McGonnagle would've done well on the Vogon spaceship wouldn't he?
I keep meaning to come into these discussion threads but I've been doing some writing of my own on the cheerful subject of genocide (in Africa) so haven't had time to get in until now.
The Feegles have grown on me - I hated them in Carpe Jugulum and I found them rather irritating in this book when I finally got around to it last year (the whole series except ISWM were my convention shopping treat). Having re-read the lot about twice now they've grown on me and I like Rob best I think, although Daft Wullie's makes me laugh in a corny way. With Rob it's the flawed logic and honour code that I like - also his attempts to keep his Jeannie happy with the reading too
By contrast I find Tiffany's becoming more irritating in this book on re-reading and it's because she's so sure of herself to the point of being obnoxious in a frustratingly sensible way. However - I can forgive her that because I think here with us seeing her at the beginning of her road and still very young, the forthright way she deals with things is in context - when you're that age things are more black and white I think, and it's only as we get older and more perceptive and sensitive to other people and how they act and what they need, that things start to blur and go to shades of grey. So the Tiffany of the later books as she goes into her teens is more intuitive and her approach gets less 'strident' I suppose as she grows up and life becomes less clear cut for her in some respects.
What illustrates that most I think is her refusal to cry for Granny Aching and again that's what feeds most into her ambition to be a witch and in effect sets her on a path that extends her period of mourning, as she strives to take her grandmas place on the Chalk. By not crying and thinking so much about how Granny Aching 'worked' makes the difference between 'crumbling' and behaving like a little girl still and wanting to worthy of her grandma. It helps her grow up to be responsible as swreader says, but it also makes her seem a little too 'perfect' in some respects and also cold, as in her attitude to her little brother although again that's not too surprising as spoiled little brothers (or sisters) are a pain of course. Her no-nonsense attitude is a little too calm and analytical for my taste, whilst being an ideal trait for the powerful witch she'll become.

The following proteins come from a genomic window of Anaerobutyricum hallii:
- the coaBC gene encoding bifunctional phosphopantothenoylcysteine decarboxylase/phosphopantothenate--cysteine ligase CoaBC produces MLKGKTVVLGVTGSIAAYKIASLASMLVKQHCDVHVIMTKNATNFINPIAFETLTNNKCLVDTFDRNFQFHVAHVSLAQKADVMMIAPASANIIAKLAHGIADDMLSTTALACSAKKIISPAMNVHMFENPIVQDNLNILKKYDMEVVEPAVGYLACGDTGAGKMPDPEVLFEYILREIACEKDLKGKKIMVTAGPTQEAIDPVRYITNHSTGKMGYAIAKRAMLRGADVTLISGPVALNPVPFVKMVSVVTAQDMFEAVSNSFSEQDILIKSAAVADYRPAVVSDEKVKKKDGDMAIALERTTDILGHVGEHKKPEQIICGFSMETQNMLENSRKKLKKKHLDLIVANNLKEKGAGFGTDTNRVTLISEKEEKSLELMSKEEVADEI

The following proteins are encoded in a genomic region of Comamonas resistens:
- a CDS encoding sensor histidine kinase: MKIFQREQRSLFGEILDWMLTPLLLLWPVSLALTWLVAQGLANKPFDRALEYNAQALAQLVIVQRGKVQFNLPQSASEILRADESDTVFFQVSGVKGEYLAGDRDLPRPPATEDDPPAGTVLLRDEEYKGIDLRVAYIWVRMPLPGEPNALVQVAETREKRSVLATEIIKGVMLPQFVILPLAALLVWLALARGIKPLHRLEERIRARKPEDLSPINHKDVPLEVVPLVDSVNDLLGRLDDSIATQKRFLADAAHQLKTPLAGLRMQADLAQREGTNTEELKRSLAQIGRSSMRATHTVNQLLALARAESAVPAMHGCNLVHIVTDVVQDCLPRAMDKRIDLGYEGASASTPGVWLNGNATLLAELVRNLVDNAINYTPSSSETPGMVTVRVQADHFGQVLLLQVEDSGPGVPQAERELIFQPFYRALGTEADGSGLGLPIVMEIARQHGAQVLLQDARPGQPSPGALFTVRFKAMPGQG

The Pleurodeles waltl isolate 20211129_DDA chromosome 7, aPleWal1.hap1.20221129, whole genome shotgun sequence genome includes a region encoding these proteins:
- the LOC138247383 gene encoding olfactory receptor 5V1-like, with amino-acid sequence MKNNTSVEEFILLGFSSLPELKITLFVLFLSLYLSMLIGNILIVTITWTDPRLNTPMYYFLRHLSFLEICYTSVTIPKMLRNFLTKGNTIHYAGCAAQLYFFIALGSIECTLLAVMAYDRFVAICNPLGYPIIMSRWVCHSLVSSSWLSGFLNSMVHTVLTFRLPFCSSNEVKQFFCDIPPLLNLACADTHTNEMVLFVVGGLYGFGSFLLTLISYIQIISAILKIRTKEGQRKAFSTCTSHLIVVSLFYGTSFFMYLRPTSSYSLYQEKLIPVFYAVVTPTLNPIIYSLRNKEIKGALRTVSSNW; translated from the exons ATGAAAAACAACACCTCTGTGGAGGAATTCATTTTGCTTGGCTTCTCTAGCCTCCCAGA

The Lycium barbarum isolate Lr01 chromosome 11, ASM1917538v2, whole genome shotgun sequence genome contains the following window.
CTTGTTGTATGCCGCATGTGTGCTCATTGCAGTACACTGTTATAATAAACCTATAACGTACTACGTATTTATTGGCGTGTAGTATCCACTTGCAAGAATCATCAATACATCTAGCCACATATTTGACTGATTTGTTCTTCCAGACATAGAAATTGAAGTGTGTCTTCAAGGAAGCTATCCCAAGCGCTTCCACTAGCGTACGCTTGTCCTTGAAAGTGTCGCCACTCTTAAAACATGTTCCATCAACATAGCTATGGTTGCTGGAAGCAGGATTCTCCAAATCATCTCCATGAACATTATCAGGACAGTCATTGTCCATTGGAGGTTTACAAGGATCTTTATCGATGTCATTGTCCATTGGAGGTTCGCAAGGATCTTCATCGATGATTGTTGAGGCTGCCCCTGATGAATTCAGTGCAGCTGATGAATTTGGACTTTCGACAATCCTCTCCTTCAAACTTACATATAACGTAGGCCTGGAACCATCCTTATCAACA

I think, having finally read ISWM, that's something Terry's picked up on in retrospect in the series when she compares herself with the 2 new witches she discovers. With Tiffany her transition into full witchhood is almost too textbook and superlative, whereas with Esk and the other young witches we've read about through the whole of the series, there's more instinct involved. In a way I think Tiffany is Granny Weatherwax Jr from the outset, only not quite so spiky and it's the emotional tone that still keeps Granny on top as the thinking witch's witch because she's disciplined without necessarily being too 'grown-up' all the time (think of her sometimes childish behaviour and point-scoring with Magrat and Nanny). I think that's what I find odious about the younger Tiffany - she's too self-possessed and it's only in the later books that she 'humans' up enough?